Beating the Heat for Late Summer Reds

The sun had just broken the treeline when I dropped the second Red of the day into the icebox. I had been fishing for about twenty minutes and had not even begin to sweat, despite it being midsummer in south Alabama. The best part about it, with it being so early, no one was around to compete for the fish that were eager to crush any bait presented to them.

If beating the heat does not have you convinced, maybe the top-water explosions from inshore fish like Speckled Trout and Redfish would be enough to convince you to get out of bed well before daylight. Top-water lures such as the Mirrolure Topdog worked in a “walk the dog”  motion over shallow structures like sandbars or oyster beds tends to entice strikes when it is still dark out. Varying speeds and retrieval patterns are key to finding what the fish are hitting. Black or deep purple lures work well in low light conditions because they are easier to silhouette against the sky. If you are noticing a lot of fish short striking the lure, switch to a smaller top-water lure or a small suspending twitch bait like the Mirrodine by Mirrolure. The twitchbait is especially deadly on the short striking fish as they are more aggressive towards a subsurface lure than a top-water.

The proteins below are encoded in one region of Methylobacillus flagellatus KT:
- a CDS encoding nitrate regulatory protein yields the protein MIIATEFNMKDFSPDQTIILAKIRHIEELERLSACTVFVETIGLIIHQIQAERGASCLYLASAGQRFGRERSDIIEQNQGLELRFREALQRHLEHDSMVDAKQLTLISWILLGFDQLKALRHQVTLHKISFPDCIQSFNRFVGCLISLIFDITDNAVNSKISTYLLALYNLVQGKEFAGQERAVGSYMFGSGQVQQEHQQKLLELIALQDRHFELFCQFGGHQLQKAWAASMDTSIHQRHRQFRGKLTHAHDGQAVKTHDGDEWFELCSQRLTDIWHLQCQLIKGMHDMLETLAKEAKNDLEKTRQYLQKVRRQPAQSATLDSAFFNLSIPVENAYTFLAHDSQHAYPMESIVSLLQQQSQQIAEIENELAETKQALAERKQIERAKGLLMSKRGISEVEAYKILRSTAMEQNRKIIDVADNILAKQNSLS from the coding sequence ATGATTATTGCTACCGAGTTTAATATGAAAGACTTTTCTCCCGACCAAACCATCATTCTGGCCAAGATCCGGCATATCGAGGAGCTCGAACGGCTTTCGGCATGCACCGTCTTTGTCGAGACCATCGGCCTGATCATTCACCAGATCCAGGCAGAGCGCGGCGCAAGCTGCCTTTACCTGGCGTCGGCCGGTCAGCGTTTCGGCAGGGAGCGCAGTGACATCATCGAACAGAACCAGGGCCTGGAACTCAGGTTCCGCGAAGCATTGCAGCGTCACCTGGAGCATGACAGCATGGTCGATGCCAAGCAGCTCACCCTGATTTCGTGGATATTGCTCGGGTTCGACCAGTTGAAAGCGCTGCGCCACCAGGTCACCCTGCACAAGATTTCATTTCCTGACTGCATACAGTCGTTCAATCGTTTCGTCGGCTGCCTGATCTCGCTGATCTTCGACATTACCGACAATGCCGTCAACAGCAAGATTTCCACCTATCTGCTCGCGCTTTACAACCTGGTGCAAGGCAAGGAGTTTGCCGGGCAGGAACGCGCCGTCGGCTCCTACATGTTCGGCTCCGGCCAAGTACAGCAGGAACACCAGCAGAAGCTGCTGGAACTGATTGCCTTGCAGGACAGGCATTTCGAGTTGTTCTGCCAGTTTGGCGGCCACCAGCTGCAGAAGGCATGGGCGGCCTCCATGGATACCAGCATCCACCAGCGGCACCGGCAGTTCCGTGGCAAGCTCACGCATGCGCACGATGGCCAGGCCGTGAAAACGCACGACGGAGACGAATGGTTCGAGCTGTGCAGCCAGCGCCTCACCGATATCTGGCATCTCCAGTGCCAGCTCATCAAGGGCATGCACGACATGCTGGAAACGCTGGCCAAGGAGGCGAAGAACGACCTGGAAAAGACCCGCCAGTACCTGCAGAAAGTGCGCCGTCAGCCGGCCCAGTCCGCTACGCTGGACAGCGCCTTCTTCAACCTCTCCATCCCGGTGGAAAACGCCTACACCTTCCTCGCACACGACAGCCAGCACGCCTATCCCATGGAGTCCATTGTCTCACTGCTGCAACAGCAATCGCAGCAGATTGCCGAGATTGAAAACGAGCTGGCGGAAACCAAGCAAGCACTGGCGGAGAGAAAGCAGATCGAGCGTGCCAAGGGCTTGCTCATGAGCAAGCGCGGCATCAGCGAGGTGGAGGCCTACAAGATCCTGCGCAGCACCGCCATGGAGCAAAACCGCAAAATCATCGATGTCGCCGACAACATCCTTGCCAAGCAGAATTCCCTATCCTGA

Another killer tactic to try when the fish are still in shallow water is fishing a popping cork. Corks that rattle like the Precision Tackle Cajun thunder Jr. help imitate the clicking of a shrimp on top of the water. This draws redfish from across the flats. Try fishing a live shrimp or an imitation like Egret Baits Vudu Shrimp to draw strikes from numerous inshore species.

As the morning wears on, fish move to deeper holes in search of cooler water. Look specifically for areas where the current rips past structures like sandbars or rock piles.  Redfish get in deeper water to ambush the prey fish as they try to fight the current. Swimbaits or similar grubs on a light jig head flutter in the current into the strike zone of predatory fish. Another deadly tactic is Carolina rigging live baits, such as shrimp or Mullet, and bouncing them off the bottom in these deeper spots.

So the next time you hit the snooze button because you are afraid of the heat, imagine the top-water explosions of Spottails in the early morning sun and screaming drag of big Redfish in skinny water.

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